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Sunday, June 16, 2024

I feel for the Doc

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By David Kujabi

The 31st of January 2018 started as usual; there was not much going on, and I did not have much to do in the office. I was the Public Relations Officer (PRO) of The Gambia Police Force, and this was my second stint, albeit under different regimes. I served as PRO for the police from 2012 to 2015 under President Jammeh’s regime when I went on peacekeeping in Darfur. I returned in October 2017 and was redeployed as PRO under the Coalition regime, when Gambia was fondly referred to as New Gambia.

Sometime in the afternoon of this fateful day, I was climbing down the stairs from the third floor to my office when I met Dr Ismaila Ceesay climbing up the stairs. We greeted, and I asked him what business he had there. He replied, “Your people invited me to come over.” I asked if all was well, and he said he didn’t know. I urged him to go on, and I would check on him later.

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I didn’t know Dr Ceesay very well back then, but he was a growing household name for leading the fight against Jammeh from the academic arena at the UTG. I’d also sat with him alongside Momodou Sabally on a GISS GISS show, where they grilled me over the police’s lack of following through on cases where investigation panels were constituted. Cases in point were the attack on APRC supporters in Busumbala and the latest, the Faraba Banta incident.

They told me the truth, but I couldn’t admit it because of my responsibility as PRO. I struggled to defend the police, and God knows I struggled. In fact, I sweated profusely while they bombarded me with cases where police had failed to act. At some point, when the camera shifted away from me, Sabally chided me, “PRO, today you’re the one on the hot seat”. Even though I was on a different side of the table with these two. I was an admirer of their intellect and their bravery in speaking truth to power.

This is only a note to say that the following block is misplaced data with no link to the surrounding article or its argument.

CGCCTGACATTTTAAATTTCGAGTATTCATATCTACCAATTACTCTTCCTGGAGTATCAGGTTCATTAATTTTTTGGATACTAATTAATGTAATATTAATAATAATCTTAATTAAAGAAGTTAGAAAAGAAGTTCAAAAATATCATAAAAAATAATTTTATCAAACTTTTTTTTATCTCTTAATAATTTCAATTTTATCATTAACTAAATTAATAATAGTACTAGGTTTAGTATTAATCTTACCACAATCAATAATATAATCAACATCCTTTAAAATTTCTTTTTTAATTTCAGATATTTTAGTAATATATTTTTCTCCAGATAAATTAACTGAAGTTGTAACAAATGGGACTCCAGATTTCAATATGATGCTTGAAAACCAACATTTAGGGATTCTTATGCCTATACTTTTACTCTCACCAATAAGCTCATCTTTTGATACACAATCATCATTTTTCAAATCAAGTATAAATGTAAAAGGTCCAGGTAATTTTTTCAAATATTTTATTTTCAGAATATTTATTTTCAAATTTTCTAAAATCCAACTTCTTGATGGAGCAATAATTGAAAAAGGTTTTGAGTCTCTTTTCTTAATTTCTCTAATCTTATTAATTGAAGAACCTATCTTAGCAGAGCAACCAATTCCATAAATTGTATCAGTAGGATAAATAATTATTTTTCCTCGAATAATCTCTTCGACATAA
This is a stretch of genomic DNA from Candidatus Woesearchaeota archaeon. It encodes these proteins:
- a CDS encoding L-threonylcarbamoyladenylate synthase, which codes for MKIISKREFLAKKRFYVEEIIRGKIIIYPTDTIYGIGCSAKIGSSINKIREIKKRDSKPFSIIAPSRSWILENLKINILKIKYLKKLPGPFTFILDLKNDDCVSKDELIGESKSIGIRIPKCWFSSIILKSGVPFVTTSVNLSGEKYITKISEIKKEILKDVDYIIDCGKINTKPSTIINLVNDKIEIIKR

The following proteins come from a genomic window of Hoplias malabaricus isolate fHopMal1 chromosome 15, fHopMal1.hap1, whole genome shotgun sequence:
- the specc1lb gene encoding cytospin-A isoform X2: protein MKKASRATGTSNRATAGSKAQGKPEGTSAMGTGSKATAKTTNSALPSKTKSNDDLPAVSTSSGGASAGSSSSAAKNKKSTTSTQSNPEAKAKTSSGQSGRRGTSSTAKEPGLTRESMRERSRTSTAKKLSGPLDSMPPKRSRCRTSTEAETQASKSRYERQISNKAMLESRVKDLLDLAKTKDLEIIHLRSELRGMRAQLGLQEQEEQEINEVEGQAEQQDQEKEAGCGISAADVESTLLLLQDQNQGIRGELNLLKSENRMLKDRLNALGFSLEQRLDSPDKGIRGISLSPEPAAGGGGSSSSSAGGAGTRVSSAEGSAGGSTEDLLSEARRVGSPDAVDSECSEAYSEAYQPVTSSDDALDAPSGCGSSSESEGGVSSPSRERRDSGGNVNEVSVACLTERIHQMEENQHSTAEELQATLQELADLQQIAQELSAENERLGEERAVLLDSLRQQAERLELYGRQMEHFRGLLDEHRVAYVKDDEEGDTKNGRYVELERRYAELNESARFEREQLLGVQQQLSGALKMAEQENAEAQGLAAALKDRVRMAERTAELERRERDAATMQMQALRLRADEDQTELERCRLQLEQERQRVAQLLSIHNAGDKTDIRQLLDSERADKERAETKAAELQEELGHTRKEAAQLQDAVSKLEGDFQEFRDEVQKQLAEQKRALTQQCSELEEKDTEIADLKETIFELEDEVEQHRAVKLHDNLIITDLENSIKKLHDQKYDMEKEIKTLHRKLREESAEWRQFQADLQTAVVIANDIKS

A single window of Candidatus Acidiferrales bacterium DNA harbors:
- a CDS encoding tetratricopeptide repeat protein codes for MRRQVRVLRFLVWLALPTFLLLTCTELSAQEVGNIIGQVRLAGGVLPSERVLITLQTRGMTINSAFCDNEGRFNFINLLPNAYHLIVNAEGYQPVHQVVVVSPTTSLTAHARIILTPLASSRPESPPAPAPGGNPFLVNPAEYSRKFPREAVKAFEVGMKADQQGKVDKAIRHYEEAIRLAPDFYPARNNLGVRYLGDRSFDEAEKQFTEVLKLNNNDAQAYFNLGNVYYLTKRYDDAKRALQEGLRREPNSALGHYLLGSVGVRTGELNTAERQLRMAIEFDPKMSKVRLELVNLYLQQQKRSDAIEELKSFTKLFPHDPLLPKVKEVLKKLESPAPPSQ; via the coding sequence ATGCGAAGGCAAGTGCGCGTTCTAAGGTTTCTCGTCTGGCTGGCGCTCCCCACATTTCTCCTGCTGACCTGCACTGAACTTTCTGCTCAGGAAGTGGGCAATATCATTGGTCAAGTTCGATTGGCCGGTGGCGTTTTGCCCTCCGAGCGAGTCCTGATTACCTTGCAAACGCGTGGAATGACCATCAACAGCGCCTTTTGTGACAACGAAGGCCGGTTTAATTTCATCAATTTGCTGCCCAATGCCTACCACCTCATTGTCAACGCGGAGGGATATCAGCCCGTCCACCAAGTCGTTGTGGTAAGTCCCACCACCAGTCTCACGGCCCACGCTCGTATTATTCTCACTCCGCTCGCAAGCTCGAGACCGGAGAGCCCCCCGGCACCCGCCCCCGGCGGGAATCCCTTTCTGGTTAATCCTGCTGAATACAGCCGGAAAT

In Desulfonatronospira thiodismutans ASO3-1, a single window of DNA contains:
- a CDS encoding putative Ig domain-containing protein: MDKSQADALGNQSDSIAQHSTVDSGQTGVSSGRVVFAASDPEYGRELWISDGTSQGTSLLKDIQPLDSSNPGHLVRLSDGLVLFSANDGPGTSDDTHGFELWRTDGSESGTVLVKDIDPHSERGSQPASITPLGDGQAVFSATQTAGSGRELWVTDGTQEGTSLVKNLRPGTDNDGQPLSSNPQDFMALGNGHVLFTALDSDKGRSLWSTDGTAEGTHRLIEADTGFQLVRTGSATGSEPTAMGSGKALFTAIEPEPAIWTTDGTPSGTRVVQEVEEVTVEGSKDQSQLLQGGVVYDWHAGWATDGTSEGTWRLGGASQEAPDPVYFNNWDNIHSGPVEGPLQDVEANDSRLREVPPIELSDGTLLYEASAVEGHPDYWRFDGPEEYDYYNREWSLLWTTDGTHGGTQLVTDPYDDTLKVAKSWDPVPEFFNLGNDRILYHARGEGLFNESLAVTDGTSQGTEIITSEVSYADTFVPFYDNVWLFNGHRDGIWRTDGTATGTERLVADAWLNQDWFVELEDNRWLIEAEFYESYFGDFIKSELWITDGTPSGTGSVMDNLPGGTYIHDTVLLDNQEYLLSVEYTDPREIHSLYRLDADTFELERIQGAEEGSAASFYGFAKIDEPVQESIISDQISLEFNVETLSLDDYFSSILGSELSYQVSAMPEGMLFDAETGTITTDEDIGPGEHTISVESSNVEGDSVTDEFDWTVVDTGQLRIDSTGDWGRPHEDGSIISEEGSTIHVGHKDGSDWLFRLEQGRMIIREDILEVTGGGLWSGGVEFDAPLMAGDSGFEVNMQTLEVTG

So, on this fateful day, I was in my office until it was close to closing at 4 pm when I recalled about Dr Ceesay and went to check on him. I found him in one of the crime offices, surprised that he was still there. I called aside one of the officers he was with and asked why they had him there. He showed me a Voice Newspaper in which he Dr, in an interview, said that Barrow needs to win the trust of the Gambia Army and further warned that Ecomig’s continued presence posed a security threat. I told the officer that all I saw was a genuine warning, and there was nothing wrong with that. He agreed with me but said they acted on “instructions from above”. I returned to the doctor and told him I’d see what I could do about his case. It would be worth noting that his comment followed an earlier one he made in which he described Barrow as lacking direction.

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Immediately I left him, I went to the Commissioner of Crime and told him that the Dr needed to be released before we received bad press. He agreed with me but was tied and needed instructions from above. I called a more senior Commissioner and gave him my thoughts, but he couldn’t make the call to release him. By this time, close associates of the doctor had started arriving. I remember Abdoulie Kurang and Sait Matty Jaw being in my office, and I assured them he would be released.

However, work had closed, and he was still not released. Realising that there was little else I could do at that juncture, I packed and went home, hoping that he’d be released sooner. I was very upset about the whole incident and felt really bad and somewhat guilty for being part of a system that continued to make arbitrary arrests. As a way to console myself, I wrote a poem I’ve never published titled Draped in Hypocrisy. I will share it below. Later that night, my superior called me and told me the doctor had been released without charges.